Sometimes, when we project a robot, the wheels are the hardest components to find… They are also sometimes hard to adapt to the motors/servos.
This is why I decided to show you the wheels I made to my XMasRobot. The idea was to recycle some objects I had laying down the lab and had no destination.
- Covers of the electricity boxes
- Servo’s “arm”
- Screws that come together with the servos
- Dremel (or similar)
- Philips screwdriver
Get to work…
Firstly, you need to get these covers.
They can be found in drugstores, chinese stores, etc … Just search for it, they are easy to find.
Now use the compass to draw a circle that we will drill too.
This step is as important as the last one, so do this with care to minimize the deviations.
Put the servo’s “arm” in the center and mark two points where we will drill the plastic.
These are the places where he will put the screws. Mark them with care, it is important to put the “arm” in the center, otherwise we will have off-center wheels and the robot will look strange while walking.
With a “hobby-drill” (like Dremel), make the holes carefully. Also drill where we grab the “arm” of the servo.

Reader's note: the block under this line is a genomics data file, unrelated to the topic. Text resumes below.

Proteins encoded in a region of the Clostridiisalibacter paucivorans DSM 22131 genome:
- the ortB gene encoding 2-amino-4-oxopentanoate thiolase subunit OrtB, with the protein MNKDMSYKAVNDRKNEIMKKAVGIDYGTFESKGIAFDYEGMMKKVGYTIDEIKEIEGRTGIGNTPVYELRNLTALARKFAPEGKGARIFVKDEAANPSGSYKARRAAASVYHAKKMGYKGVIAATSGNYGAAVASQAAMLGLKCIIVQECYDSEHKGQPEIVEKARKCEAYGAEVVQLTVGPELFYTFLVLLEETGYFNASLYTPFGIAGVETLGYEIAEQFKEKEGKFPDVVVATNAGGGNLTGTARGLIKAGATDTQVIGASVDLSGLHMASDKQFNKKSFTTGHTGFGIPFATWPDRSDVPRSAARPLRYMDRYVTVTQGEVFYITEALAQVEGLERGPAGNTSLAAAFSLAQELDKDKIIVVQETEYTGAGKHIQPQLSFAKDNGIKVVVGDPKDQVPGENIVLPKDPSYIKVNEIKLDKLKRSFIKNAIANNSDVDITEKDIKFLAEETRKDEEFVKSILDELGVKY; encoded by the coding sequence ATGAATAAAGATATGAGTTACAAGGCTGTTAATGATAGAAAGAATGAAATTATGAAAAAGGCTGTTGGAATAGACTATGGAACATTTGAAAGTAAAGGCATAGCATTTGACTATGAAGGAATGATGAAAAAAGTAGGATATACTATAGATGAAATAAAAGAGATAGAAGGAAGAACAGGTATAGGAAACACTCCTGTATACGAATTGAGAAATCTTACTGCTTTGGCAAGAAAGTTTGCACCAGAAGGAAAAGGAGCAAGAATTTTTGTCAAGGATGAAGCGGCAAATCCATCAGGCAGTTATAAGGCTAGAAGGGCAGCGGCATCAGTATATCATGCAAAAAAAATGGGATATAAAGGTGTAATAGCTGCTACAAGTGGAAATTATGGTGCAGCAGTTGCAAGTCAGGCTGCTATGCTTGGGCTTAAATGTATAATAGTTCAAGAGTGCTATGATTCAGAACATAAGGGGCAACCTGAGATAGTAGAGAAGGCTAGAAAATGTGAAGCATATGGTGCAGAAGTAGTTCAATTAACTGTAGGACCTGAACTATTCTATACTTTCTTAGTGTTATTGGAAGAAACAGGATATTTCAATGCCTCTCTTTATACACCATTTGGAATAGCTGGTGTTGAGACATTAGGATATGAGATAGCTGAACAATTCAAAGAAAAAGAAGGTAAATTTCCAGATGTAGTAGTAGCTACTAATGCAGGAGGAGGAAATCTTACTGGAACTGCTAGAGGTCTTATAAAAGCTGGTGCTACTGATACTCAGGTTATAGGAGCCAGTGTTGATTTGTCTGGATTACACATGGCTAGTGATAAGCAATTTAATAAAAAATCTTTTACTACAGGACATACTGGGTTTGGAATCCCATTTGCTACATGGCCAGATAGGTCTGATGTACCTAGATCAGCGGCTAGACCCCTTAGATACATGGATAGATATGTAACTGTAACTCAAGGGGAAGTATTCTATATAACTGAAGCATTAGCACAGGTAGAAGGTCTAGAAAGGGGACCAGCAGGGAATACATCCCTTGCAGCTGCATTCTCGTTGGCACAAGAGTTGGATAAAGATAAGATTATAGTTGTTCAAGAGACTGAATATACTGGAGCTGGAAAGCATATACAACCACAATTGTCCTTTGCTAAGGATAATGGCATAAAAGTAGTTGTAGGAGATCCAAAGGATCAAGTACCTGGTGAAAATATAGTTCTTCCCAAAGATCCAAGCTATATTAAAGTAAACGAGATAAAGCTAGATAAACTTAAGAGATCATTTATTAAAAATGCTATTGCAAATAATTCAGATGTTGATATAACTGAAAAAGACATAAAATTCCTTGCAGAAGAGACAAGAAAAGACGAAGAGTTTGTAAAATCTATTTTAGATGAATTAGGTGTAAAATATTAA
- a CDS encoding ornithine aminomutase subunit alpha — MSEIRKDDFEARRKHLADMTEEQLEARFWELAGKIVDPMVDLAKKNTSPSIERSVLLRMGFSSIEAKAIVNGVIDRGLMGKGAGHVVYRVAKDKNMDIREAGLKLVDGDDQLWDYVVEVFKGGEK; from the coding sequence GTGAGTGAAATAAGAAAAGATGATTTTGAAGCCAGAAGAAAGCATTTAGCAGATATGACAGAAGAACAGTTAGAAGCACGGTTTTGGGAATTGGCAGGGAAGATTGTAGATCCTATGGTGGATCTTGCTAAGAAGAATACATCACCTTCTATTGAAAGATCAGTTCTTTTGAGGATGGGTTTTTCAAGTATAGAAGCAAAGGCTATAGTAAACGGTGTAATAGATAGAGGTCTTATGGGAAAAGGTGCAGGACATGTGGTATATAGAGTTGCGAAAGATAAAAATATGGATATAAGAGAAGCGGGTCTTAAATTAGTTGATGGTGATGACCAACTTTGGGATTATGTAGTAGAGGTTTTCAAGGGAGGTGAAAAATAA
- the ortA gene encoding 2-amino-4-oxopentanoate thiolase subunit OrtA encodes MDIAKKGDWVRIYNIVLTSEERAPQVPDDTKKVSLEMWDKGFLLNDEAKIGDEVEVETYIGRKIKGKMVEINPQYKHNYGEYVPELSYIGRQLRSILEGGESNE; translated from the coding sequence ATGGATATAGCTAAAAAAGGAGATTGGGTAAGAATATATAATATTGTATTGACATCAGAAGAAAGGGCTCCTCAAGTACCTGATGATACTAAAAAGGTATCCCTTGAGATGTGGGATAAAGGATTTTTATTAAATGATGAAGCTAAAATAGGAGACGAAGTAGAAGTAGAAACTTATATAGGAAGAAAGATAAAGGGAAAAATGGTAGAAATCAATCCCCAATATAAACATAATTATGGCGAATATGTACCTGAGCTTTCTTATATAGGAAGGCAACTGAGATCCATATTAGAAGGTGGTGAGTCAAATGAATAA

At this stage, you will need to decide which part of the cover you want to be visible. I decided to fix the servo’s arm the way you see in the picture. You may say you were thinking of doing it the opposite way, but later you will understand.
It’s time to set the “arm” of the servo to the cover.
In my case, I held the “arm” as you see in the picture, then set them with the screwdriver. Screws easily open the hole in the plastic “arm” of the servo.
In the end, repeat the process to the other wheels. You should now have something similar to this:
By now, we have wheels that can be easily adapted to servos.
But they miss some traction. If we decided to stop here, it was very probable that they would slip.
Upgrade #1 – Rubber
Get some rubbers of windscreen wipers …
They are perfect to increase the traction of these wheels, because as was said, plastic had little contact with the ground.
Little by little, set the rubber around the cover, with hot glue.
Patience … is the key to perfection. Remember: a little goes a long way.
Measure around the wheel and cut the excess…
When you finish the pasting, you should reinforce the inside with a little hot glue.
Again, repeat everything for each wheel and you should now have something like this:
Well, we are in a good way, they seem to me almost like wheels.
But they lack something. The uglier part is still the outside. We need to fix that.
Upgrade #2 – Double it!
Get more covers and repeat the above procedures, except the part of the servo’s “arm”.
Cut two little cubes for each cover, to make height between two.
The objective is that the ugly parts stay inside. (facing each other)
You can screw, or use hot glue to set the cubes to the wheel that has the servo’s “arm”.
Then you should screw the second cover to this cubes…
Tip: first do a little hole in the cubes and let the screw do the rest while it enters this hole.
Try to do that so that the wheels remain aligned and have the least possible distance between them.
I hope you liked the idea.